Satta Massa Gana: The making of an anthem: Jamaica Observer

Satta Massa Gana: The making of an anthem

HOWARD CAMPBELL, Observer writer
Sunday, March 09, 2003

The original Abyssinians (from left): Donald Manning, Lynford Manning and Bernard Collins. (Photo: Heartbeat Records)

Contrary to popular belief, One Love, the calling card for the Jamaica Tourist Board and the British Broadcasting Corporation's (BBC) Song of the 20th Century, is not reggae's anthem. Pride of place goes to a less heralded song, The Abyssinians' Satta Massa Gana, a song with roots steeped in inner-city Trench Town where roots-reggae had its genesis during the 1960s.

Satta Massa Gana was first recorded as Far, Far Land by the roots trio in 1969 at producer Clement Dodd's Studio One. Because Dodd believed it would never be a commercial success, the song was never released until two years later when The Abyssinians put it out on their Clinch label. Its vision of a paradise for persons of African descent had a bearing on many youth in Jamaica, who had embraced the Black Power movement that was then sweeping the United States and other Caribbean territories.

Bernard Collins (right) and his version of The Abyssinians (file photo)

Written by Bernard Collins and Donald Manning, Satta Massa Gana is recognised by most as reggae's unofficial anthem. It is one of the most covered songs in Jamaican popular music, and has been sampled by many of contemporary reggae's producers.

The stories about Satta Massa Gana's origins vary. But one thing is for sure, it was co-written by Collins and Manning, two men who had found Rastafari in Trench Town, an expanse of shacks that was home to mostly migrants from rural Jamaica.

Leroy Sibbles

It was where Donald Manning first met Collins. Born in 1940, Manning had been a groom at the racetrack in the 1950s while Collins, eight years his junior, was an amateur cyclist who competed in events at Race Course (now National Heroes Park).

In the liner notes to Satta Massagana, the 1993 Heartbeat Records album, Manning said he and Collins were introduced by a mutual friend in the early 1960s. He recalled that they shared an interest in spirituality and music, and attended many Rasta meetings in Trench Town and Rockfort where they jammed on drums with elders like Mortimo Planno and Count Ossie.

At the time, Manning and his three brothers were regulars at the Ethiopian Orthodox Church; through friends in Ethiopia, Manning studied books on that country's culture and Amharic language, the base of the song that would make him famous.

"One night I start play my guitar and I hear Bernard sing, 'there is a land, far, far away'. I start sing with him too, I ran up to my house and got a pen and wrote the words to the song and Satta Massa Gana (Amharic for 'give thanks') came about that same night," Manning told Heartbeat's Chris Wilson.

With song written, Manning and Collins sought a third member for the group they formed and called The Abyssinians. Their first choice was another Trench Town resident, a student, but because of studies he was unable to attend rehearsals; Manning then enlisted his younger brother Lynford and The Abyssinians was born.

Lynford Manning was no stranger to success. He was formerly a member of Carlton and The Shoes, a group headed by another Manning brother, Carlton. They had a massive hit at Studio One with Love Me Forever in 1968.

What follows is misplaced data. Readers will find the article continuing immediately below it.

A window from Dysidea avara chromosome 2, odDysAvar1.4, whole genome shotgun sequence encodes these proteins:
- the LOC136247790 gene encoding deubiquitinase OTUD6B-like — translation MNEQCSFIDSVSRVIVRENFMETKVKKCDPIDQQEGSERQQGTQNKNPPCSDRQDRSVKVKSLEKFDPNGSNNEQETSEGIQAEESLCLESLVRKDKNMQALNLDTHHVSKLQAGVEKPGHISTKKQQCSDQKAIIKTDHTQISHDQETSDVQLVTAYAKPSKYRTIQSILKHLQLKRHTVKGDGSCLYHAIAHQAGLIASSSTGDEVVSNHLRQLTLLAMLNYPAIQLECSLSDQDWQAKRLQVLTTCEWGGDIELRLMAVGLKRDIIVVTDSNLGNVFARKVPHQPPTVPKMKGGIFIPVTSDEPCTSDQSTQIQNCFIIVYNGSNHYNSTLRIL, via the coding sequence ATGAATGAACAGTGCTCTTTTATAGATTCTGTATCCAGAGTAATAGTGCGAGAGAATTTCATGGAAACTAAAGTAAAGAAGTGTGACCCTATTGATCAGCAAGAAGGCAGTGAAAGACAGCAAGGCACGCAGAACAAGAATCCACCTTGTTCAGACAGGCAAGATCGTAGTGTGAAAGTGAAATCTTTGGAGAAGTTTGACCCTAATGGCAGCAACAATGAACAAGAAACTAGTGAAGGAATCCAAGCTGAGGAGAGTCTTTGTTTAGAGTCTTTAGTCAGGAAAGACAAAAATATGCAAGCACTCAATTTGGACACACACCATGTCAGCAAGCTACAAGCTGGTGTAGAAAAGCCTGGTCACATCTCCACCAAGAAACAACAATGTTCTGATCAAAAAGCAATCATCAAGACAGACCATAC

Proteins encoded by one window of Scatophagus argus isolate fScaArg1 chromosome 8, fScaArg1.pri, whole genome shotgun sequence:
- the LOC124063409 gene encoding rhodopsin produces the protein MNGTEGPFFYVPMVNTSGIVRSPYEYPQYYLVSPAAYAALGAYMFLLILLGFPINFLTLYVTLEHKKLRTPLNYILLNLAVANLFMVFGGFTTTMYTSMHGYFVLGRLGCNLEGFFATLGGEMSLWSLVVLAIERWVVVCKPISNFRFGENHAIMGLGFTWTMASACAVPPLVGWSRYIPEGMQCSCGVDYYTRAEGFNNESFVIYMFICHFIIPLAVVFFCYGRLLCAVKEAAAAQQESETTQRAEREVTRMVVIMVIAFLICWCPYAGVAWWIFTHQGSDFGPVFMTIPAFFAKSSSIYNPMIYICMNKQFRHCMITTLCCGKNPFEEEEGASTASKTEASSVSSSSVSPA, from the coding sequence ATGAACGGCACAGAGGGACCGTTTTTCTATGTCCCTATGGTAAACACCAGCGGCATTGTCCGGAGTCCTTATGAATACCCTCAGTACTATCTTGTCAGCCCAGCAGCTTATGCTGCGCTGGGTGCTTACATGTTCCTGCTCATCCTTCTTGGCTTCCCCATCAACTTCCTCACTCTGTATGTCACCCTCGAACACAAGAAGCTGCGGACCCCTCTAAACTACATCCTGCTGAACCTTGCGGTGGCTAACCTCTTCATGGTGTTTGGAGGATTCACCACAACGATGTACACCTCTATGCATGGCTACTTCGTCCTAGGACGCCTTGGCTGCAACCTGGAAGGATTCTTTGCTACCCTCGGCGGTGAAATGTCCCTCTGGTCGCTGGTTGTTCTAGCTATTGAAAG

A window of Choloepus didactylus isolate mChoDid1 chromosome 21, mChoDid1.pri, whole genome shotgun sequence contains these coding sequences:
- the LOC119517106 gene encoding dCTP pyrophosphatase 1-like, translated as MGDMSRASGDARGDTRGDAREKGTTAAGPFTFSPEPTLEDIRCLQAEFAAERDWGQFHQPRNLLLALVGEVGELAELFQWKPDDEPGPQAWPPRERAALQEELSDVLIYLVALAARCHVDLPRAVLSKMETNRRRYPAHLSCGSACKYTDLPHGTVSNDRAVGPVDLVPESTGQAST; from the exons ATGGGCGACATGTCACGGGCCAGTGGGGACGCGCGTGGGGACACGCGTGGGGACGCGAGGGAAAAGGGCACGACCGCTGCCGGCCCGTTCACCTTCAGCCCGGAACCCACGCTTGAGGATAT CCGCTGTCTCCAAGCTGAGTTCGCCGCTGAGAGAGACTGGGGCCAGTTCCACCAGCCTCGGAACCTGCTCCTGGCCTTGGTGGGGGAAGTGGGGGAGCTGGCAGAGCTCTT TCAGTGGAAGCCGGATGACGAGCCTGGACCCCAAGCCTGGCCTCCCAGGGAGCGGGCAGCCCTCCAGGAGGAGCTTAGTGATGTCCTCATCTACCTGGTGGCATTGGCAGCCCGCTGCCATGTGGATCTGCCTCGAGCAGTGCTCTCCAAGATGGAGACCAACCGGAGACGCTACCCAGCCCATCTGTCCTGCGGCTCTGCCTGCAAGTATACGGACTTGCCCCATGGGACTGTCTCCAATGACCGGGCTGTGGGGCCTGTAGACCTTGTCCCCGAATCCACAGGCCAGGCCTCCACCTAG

In a July, 1997 interview with the Observer, Collins said the trio went to Studio One where they paid for studio time and recorded Far, Far Land, the original version of Satta Massa Gana. "The song came out as Far, Far Land but it neva mek no headway until wi version the song in 1970-71 and mi gi it name Satta Massa Gana...the song tek off from dey so."

Re-released in 1971 with a new title on the Clinch label, Satta Massa Gana, built around Collins' piercing vocal and the Manning brothers' haunting harmonies, was a sensation.

Once it took off, Dodd reportedly jumped on the bandwagon and released instrumental versions of the song by saxophonist Tommy McCook (Cool It) and keyboardist Jackie Mittoo (Night in Ethiopia). The Abyssinians countered with a deejay edition, the powerful I Pray Thee, by Big Youth, which became a dance favourite.

In 1973, while still enjoying the fruits of the follow-up hit, Declaration of Rights, The Abyssinians recorded two more "Satta" songs: Mabrak, which heard members reading from the Old Testament, and Satta Me Born Yah featuring Collins.

Satta Massa Gana was never a radio-friendly song but it reached the ears of youth fascinated with Rastafari, including a band of middle-class youth who called themselves Third World. The group covered the song for its self-titled debut album in 1976.

Unlike the rush of roots-reggae groups from the 1970s which had, and continue to enjoy success as touring acts throughout Europe, The Abyssinians' career never really left the ground. They recorded the amazing Satta Massagana album (produced by Clive Hunt) in 1976 and Arise for Tuff Gong two years later, but the original group only toured once, in 1988.

The group split the following year shortly after performing at Reggae Sunsplash, differences between Collins and Manning have kept them apart since. Collins has had hits as a solo performer with This Land, recorded in 1978, and in 1999 the Paris-based Tabou Records released his solo album, Last Days, in Europe.

In recent years, Collins has performed with George Henry and Melvin Trusty as The Abyssinians at the popular Heineken Startime shows while Donald Manning has toured with his own version of the band with older brother Carlton as lead singer. Lynford Manning gave up secular music for Christianity shortly after the group's Sunsplash gig in 1989; like Donald, he lives in Miami.

Sun - March 9, 2003 at 12:06 AM